Cowen Droned on like the Company Accountant Who Making Cuts; Grim-Faced: Brian Cowen Yesterday

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Byline: MARY CARR

THE most profound global recession... the eliminating of the deficit... today we are announcing the first steps... these adjustments represent&' The moth-eaten platitudes tripped off the Taoiseach's tongue, just as they did last summer when the penny finally dropped about our ailing economy, last autumn after the announcement of the early Budget and then in December when the Government resolved to tackle the dwindling public finances - on every occasion the Dail has convened over the past eight months to hear the Government's plan to deal with the economic crisis.

Yesterday though promised to be something different - a momentous day which would definitively set out the grand plan for our survival. Unfortunately the only thing that indicated the significance of the occasion was the full turnout of Fianna Fail senators who arrived in the chamber before Brian Cowen's 4pm speech.

A buzz of anticipation also rose from the opposition benches, but once again the Taoiseach failed abysmally to respond to the situation.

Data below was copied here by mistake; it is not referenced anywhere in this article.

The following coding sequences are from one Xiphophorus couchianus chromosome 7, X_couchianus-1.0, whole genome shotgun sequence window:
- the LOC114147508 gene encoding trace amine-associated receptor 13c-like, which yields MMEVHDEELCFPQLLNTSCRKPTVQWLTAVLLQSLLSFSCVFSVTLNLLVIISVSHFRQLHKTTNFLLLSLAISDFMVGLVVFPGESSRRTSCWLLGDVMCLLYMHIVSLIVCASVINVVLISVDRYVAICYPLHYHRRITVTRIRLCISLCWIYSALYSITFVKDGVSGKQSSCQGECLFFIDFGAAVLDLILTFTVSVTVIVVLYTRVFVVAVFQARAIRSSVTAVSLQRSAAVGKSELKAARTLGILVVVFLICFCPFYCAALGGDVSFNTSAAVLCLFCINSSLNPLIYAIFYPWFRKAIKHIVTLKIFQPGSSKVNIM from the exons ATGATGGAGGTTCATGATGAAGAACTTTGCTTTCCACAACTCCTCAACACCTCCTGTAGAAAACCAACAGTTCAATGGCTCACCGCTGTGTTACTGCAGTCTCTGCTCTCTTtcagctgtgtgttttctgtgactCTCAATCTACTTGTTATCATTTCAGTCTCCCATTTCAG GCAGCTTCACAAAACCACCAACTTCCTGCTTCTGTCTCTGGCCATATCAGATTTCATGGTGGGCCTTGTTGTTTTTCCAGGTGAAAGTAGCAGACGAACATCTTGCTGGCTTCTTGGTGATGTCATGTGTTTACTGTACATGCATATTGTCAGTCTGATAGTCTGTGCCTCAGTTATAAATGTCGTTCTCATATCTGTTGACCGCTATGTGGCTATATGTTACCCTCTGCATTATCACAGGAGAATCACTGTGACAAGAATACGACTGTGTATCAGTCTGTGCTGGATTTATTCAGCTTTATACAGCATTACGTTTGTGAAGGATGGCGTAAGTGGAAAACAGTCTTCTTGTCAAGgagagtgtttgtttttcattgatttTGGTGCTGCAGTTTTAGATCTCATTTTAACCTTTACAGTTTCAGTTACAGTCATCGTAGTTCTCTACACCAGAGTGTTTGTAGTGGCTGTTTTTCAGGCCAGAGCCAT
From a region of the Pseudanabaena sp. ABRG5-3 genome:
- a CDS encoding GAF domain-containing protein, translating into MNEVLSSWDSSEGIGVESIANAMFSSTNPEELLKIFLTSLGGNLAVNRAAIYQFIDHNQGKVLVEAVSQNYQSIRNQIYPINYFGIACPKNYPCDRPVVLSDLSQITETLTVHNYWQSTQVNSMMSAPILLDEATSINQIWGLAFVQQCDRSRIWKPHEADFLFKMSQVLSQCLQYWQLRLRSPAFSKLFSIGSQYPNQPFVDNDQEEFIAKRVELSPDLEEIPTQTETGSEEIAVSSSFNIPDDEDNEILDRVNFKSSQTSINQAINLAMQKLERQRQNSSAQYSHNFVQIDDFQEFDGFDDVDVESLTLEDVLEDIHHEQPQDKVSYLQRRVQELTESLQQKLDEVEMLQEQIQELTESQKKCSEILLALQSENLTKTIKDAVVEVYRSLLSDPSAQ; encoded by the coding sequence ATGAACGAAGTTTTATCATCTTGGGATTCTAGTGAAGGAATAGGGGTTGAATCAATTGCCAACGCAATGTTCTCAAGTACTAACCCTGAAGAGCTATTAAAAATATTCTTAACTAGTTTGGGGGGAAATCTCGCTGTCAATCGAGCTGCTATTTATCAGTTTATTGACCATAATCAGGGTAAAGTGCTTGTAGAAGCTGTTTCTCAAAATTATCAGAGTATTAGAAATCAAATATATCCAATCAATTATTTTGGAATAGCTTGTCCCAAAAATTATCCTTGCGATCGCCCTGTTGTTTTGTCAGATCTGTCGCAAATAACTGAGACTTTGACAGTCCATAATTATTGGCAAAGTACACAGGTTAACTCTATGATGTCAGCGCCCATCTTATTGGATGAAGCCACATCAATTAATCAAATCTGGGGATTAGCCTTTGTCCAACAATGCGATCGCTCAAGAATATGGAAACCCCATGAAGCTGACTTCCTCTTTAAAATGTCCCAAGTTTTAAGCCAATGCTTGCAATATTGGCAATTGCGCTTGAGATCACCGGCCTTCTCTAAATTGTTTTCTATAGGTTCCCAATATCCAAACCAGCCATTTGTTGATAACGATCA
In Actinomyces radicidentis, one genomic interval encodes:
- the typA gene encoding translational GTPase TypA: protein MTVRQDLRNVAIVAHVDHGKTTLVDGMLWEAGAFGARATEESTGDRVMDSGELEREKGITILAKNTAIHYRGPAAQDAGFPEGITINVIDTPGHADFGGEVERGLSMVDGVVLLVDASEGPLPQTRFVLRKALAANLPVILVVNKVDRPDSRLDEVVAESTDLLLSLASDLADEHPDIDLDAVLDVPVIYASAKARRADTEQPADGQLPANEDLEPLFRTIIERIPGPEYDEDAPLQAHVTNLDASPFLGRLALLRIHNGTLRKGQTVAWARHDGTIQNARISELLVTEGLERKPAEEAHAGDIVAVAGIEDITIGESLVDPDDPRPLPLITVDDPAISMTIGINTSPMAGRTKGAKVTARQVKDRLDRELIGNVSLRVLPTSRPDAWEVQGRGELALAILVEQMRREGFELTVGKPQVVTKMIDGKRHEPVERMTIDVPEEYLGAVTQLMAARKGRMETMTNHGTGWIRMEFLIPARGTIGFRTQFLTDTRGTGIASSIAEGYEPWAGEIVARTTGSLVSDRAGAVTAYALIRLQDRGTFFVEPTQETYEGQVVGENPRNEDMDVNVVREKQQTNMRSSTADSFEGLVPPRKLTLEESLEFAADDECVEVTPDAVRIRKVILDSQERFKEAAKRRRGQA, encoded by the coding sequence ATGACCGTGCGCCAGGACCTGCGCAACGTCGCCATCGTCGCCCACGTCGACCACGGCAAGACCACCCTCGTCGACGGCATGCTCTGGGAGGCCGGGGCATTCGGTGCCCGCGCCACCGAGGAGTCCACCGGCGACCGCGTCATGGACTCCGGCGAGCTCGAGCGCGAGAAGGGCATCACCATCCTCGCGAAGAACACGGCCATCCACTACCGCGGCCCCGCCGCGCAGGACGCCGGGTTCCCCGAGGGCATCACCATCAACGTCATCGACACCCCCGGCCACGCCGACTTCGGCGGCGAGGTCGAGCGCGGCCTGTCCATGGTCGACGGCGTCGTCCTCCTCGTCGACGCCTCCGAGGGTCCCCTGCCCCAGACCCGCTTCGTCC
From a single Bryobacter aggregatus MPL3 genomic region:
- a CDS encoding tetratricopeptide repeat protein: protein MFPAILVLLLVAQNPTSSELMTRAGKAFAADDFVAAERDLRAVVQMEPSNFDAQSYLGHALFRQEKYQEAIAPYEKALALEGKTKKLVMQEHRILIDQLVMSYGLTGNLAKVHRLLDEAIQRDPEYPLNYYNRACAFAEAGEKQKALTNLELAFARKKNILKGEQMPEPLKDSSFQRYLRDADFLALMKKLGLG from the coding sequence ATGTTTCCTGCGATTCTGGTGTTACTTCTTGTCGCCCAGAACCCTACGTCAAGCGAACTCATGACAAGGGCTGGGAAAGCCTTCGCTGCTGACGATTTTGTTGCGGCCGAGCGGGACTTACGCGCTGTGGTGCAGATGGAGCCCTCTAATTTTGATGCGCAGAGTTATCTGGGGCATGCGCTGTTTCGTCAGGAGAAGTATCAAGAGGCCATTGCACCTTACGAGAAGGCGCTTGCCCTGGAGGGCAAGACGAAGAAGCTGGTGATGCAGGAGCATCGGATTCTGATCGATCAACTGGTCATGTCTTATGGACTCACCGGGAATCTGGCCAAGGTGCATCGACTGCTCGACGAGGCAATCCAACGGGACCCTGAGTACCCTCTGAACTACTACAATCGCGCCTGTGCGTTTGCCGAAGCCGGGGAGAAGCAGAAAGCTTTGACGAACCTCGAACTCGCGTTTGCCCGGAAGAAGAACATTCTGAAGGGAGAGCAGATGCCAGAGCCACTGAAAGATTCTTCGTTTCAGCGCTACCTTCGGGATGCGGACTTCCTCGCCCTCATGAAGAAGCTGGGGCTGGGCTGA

He read from his script, announcing the pension levy and the list of spending cuts which would reduce the Exchequer bill by the magic E2billion, but he may as well have been a company finance officer for all the conviction or empathy in his delivery. His performance was nothing if not matter-of-fact and typically churlish.

'The biggest tragedy of the current circumstances is the loss of jobs,' he said, without a scintilla of feeling, as if his only remit was to spell out the numerical reality of the situation and that someone else could be trusted to address questions like vision, leadership, or esprit de corps. …